“Sisters. Sisters. There were never such devoted sisters. . . “ ~ White Christmas
In her short time on earth, Debbie’s journey was like a rock thrown into a lake; sending ripples outward which were felt by everyone who knew her. If you knew Debbie, you could expect cards, notes, phone calls and texts. If you really knew Debbie, you knew her laugh. She loved to laugh and enjoyed a good joke and funny stories, both hearing and telling. If you knew Debbie extremely well, you may have seen her get so excited about something that her hands and feet would wave back and forth while she rocked as she laughed.
As her little sister, I knew Debbie EXTREMELY well and everyone knew I was Debbie’s little sister because “you look just like your sister.” As kids we got along for the most part, minus the time I bit her arm hard enough to leave a scar and the time she tried to nail me with a hairbrush. We could be found playing together, having bread-n-butter picnics, or trying to outread each other in the number of Bible chapters we could read in a week. Music was a big part of our lives as we both took piano lessons, and while we never sang in public together, we would sing at home while we did our chores. Let us not forget the Lawrence Welk show that mom would make us watch on Saturday evenings. Summer evenings would find us playing our version of tennis in the driveway with the old paddleball paddles — she was Billie Jean King, I was Chrissy Everett. When we went to our grandmother’s house in Iowa we looked forward to fishing, playing stickball with an old broomstick, camp meetings, and being old enough to walk to Wood’s Store downtown with it’s old wooden floors and wooden screen door that thwacked as it slammed shut.
As we got older and our lives grew apart, we remained close. She often would have my older girls spend the night and Ashley, Tori and Melody would have movie nights and snacks with Aunt Debbie with ‘pan-a-cakes’ the next morning. For Sam and Savannah, there was the sidewalk chalk that they could use on her patio, or going upstairs to the pool table and playing. There were always birthday cards, Christmas cards, Halloween cards, Easter cards, St. Patrick’s day cards, and no-good-reason-to-send-a-card cards. Visits always ended up in giggles and full-on belly laughs as we shared what was happening in our lives.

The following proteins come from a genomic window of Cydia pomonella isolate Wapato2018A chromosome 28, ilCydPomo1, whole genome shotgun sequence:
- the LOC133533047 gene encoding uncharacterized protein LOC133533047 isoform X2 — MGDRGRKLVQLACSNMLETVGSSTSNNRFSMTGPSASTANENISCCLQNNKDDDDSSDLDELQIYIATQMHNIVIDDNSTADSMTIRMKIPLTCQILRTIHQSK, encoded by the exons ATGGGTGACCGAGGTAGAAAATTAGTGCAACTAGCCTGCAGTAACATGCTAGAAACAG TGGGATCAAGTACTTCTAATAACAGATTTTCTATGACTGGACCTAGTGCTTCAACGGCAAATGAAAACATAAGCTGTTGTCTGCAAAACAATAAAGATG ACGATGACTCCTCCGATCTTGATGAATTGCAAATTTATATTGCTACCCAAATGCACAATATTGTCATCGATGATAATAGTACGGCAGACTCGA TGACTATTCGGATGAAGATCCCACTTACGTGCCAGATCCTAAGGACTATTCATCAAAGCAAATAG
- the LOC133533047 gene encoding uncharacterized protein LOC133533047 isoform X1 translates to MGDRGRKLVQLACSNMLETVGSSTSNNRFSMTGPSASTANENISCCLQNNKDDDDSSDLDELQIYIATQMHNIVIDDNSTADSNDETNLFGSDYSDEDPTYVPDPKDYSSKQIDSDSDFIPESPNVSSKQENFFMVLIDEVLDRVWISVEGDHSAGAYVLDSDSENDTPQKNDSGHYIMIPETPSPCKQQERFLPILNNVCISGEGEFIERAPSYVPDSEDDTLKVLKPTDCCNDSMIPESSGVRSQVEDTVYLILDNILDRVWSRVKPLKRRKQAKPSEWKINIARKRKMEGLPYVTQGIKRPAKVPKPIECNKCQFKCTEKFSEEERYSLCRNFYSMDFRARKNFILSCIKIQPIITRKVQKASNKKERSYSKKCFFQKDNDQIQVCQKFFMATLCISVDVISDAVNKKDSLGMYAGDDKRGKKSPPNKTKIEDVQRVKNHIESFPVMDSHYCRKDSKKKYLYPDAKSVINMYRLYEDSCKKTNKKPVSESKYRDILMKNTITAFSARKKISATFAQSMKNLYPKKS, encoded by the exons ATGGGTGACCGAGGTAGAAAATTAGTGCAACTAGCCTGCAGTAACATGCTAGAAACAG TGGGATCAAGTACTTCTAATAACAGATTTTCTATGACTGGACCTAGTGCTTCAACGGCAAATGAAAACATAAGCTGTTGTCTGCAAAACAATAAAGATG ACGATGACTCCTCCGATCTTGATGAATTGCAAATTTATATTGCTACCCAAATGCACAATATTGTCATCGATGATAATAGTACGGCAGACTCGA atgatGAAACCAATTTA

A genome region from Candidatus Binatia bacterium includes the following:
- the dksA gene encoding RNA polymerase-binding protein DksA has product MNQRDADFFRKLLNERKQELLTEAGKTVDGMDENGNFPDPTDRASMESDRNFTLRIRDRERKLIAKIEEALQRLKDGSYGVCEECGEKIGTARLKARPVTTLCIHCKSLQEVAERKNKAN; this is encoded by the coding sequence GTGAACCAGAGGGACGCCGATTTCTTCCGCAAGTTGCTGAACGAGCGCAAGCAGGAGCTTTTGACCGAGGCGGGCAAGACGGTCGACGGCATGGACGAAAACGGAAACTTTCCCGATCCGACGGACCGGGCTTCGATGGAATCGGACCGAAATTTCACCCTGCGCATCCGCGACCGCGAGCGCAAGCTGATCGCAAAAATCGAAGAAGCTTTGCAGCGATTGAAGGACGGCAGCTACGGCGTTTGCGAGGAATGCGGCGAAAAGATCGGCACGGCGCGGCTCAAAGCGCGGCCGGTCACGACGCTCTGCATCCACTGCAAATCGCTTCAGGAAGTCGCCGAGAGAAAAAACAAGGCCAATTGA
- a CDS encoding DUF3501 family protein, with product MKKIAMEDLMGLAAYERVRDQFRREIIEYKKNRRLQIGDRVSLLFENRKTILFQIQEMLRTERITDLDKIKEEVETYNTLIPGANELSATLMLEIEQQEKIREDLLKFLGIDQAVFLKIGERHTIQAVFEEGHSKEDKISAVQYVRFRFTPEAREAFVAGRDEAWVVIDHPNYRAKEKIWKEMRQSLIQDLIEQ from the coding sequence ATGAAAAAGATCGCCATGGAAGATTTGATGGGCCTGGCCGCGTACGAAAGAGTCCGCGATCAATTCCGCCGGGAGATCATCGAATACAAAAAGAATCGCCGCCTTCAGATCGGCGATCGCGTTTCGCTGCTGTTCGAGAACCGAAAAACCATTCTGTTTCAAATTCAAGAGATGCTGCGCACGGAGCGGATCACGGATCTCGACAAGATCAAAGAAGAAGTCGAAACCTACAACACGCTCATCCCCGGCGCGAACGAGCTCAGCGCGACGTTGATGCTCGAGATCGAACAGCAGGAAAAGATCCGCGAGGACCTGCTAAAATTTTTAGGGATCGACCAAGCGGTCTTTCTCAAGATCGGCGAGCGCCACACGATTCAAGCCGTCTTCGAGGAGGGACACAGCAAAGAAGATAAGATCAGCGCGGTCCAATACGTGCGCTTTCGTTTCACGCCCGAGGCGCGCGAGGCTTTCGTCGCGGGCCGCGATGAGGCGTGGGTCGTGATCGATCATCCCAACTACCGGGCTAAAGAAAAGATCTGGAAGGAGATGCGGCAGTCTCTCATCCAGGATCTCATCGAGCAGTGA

There were many life lessons I learned, either with Debbie or because of Debbie, seven of which I will share here:
1) If you’re going to get dressed in the dark, make sure your underwear is on straight. Having the leg of your panties around your waist leaves one with an uncomfortable binding sensation.
2) If you’re going to eat all the chocolate bars, don’t blame it on your little sister who has an allergy to chocolate and wouldn’t eat them in the first place.
3) Chocolate syrup and vanilla yogurt do not mix well and your mother WILL make you eat it so you don’t waste food.
4) When playing Monopoly late at night in the summer with the windows open, if someone comes on the porch and barks through the window screen in the dark, it is customary and acceptable to stand up, knocking your chair over and bark back.
5) You cannot fit four cousins on a porch swing for long before it will break loose of its hooks and crash to the porch floor.
6) If you cannot sit next to each other during serious occasions (like funerals) without snorting and laughing, make sure to sit up front so those behind you simply see your shoulders shaking and assume you are crying.
7) Don’t let your cat eat the tinsel off the Christmas tree. It will eventually come out SLOWLY and literally hang out for days in ever increasing increments until completely passed.
Even though her stubborn hard-headedness and independent pride ultimately led to her demise, I will cherish the times we had together and miss her dearly.